What Is Digital Transformation?

Digital transformation is the process of upgrading and extending an organization’s business and IT practices to get more value from data. That extra value can manifest as faster operations, new revenue opportunities, reduced cost, and/or reduced risk, and ultimately as greater competitive advantage. Digital transformation is an umbrella term that simply describes many activities that rely on the use of newer data-centric technologies that have emerged in the last decade or so, during a time when innovation in that area advanced faster than ever before.

New technologies are a critical part of a digital transformation initiative, to supplement existing legacy systems, to replace existing systems, or to automate previously manual processes. In many cases, digital transformation includes the identification and exposure of data sources that the organization previously left untapped.

While digital transformation is largely based on technology upgrade and modernization, it should be viewed as a business strategy first, with the business objectives identified up front. It requires a well thought out plan for overhauling operating procedures, and not simply incremental changes that provide quick but minor gains. For example, a business might pursue higher goals on business issues such as maximizing upsell opportunities, reducing customer churn, and optimizing flows in their supply chain. After diligent investigation, it might conclude that the use of machine learning and artificial intelligence (ML/AI) technologies is the most effective and efficient approach. This type of initiative requires a plan that at a minimum identifies the available resources, the gaps and the course of action to fill those gaps, and the process to execute and maintain the initiative.

Examples of Digital Transformation Approaches

There are many approaches to a digital transformation strategy, some of which are described below. These approaches are not mutually exclusive, as enterprises use any combination of approaches as part of their overall strategy.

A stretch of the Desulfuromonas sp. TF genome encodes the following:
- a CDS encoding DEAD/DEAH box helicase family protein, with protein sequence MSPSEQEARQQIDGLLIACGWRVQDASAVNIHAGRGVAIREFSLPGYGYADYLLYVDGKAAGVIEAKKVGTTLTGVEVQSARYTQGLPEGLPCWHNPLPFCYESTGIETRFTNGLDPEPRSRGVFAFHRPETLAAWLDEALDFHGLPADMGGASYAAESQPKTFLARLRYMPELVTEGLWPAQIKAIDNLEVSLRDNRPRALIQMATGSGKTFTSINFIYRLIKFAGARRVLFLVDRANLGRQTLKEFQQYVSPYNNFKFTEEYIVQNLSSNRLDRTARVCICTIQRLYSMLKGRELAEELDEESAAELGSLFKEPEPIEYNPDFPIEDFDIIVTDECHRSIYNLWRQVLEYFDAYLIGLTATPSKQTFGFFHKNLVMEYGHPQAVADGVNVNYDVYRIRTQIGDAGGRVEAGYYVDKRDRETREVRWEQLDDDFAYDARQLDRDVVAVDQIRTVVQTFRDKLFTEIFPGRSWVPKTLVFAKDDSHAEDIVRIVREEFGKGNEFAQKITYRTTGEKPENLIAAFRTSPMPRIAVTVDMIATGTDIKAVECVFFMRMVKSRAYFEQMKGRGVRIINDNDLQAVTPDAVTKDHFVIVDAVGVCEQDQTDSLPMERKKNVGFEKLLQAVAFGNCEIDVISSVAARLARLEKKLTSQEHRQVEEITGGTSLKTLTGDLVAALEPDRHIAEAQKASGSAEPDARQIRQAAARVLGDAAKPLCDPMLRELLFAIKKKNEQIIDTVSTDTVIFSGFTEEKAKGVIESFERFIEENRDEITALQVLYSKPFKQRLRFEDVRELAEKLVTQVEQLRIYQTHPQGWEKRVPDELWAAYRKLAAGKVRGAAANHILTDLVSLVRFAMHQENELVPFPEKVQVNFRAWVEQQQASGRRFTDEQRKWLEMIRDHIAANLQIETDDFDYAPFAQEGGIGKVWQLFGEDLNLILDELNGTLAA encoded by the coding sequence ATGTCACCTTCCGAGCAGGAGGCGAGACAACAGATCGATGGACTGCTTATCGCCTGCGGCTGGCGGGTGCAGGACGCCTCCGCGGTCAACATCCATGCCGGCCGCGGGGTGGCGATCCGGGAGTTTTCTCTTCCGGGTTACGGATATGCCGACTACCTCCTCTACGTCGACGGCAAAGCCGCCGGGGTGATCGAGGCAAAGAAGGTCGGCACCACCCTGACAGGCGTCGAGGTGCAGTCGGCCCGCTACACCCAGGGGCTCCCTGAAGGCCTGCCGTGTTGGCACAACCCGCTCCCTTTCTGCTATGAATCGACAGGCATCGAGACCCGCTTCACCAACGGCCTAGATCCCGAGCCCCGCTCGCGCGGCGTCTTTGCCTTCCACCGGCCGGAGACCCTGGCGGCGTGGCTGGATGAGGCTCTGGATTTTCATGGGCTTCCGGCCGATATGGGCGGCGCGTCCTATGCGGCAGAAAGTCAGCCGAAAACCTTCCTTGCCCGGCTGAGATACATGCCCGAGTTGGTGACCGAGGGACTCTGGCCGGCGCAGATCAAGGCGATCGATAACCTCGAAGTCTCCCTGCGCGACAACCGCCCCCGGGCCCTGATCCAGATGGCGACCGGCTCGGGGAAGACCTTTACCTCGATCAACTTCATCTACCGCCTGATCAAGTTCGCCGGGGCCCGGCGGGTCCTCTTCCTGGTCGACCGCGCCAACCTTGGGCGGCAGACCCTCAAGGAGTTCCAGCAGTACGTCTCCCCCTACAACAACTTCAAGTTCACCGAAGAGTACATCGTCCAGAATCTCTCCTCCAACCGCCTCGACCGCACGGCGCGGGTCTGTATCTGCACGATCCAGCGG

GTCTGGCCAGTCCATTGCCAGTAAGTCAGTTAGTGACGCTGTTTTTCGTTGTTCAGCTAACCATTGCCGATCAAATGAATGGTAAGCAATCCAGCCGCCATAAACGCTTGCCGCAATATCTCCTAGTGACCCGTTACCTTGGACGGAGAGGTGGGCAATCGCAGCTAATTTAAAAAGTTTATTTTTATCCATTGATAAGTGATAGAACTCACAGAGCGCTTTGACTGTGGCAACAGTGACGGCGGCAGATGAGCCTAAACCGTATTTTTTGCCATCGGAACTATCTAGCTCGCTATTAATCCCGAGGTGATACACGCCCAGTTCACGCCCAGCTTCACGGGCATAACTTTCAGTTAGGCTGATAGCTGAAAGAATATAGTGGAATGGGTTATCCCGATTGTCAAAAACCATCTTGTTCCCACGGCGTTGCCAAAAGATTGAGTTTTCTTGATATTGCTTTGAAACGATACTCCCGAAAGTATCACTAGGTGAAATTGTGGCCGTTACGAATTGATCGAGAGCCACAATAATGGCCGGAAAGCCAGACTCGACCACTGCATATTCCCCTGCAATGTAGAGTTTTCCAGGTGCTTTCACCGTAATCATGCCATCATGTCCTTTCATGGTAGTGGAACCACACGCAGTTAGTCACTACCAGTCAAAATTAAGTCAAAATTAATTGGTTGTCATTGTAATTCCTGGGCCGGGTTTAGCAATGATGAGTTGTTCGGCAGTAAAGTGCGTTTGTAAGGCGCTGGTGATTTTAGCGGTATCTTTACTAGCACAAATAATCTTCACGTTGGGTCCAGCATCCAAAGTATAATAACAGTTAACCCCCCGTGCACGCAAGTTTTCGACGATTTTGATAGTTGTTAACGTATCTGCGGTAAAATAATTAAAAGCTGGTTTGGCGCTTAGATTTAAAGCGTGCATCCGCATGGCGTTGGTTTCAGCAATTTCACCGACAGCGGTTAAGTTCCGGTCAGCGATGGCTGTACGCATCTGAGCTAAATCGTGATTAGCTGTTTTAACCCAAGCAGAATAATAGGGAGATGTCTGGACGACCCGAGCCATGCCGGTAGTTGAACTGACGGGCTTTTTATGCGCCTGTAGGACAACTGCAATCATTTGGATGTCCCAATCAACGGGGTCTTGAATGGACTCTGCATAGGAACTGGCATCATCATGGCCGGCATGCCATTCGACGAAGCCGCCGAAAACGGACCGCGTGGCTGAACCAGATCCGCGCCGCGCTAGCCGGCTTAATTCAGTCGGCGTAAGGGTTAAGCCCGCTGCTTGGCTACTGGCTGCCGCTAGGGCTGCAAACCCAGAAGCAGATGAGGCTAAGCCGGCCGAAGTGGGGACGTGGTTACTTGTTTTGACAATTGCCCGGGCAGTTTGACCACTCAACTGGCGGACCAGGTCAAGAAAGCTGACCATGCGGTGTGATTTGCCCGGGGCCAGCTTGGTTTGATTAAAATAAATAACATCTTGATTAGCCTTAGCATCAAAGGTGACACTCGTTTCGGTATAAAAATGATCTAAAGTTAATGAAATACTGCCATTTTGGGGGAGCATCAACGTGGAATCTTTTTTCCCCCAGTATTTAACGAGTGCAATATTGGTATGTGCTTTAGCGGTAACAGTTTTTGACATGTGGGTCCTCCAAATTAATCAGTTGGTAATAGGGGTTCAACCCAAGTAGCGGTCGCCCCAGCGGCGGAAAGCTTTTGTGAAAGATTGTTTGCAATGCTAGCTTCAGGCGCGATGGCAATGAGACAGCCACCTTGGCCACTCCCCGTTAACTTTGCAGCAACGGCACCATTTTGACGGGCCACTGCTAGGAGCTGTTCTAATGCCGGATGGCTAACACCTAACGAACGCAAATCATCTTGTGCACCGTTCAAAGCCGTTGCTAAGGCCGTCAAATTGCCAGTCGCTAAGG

Architectural modernization. This is adding newer technologies to complement or even supplant existing technologies that are unable to keep up with growing workloads and other business changes. NoSQL databases, distributed in-memory systems, and stream processing engines are examples of enabling technologies in this approach.

Architectural Modernization

Application modernization. Related to architectural modernization, this approach entails extending or overhauling existing applications to add new business functionality as well as to extend technical functionality. For example, refactoring a monolithic application into a microservices architecture can result in a higher level of modularity that simplifies the addition of new capabilities. This approach also typically involves the use of newer technologies to support changes in the applications, especially streaming and stream processing technologies to enable an event-driven architecture. Also, the use of change data capture (CDC) tools on existing application/database infrastructures is an emerging technical use case for modernizing applications.

Application Modernization

Mainframe optimization. Despite the ongoing innovations in inexpensive hardware, mainframe computers are still widely used. For many mainframe users, it doesn’t make sense to replace the proven and functional hardware, but at the same time, they look for more cost-effective use of mainframes. The notion of mainframe optimization entails adding new technologies to the infrastructure to move lower priority workloads onto inexpensive hardware, while retaining the most important workloads on the mainframe. This strategy reduces costs based on MIPS- or MSU-based pricing on mainframes.

Mainframe Optimization

Automation via machine learning and artificial intelligence. Analyzing large volumes of data to identify patterns and trends via machine learning techniques has been a great approach for reducing costs via automation. This approach not only allows much greater scale, but also helps find hidden insights that are otherwise difficult to find by humans alone. Enterprises are adding ML/AI disciplines to their businesses, which requires a deep investigation on the right technologies to use to support large-scale data storage, ongoing analysis and experimentation, and high-speed and scalable deployment.

Cloud migration. As enterprises look to gain agility to respond faster to changing business conditions and implement new strategies, they turn to greater use of cloud technologies as part of their IT strategy. A major inhibitor of business agility from a technology standpoint is the delay in procuring and provisioning hardware resources. Cloud implementations in both private and public environments help application development teams get their resources much quicker, and thus lets them progress with their jobs more seamlessly. An investment in cloud-native technologies is essential in achieving that objective. Companies like IBM are heavily investing in cloud-native infrastructures to help businesses migrate to cloud environments to enable greater agility.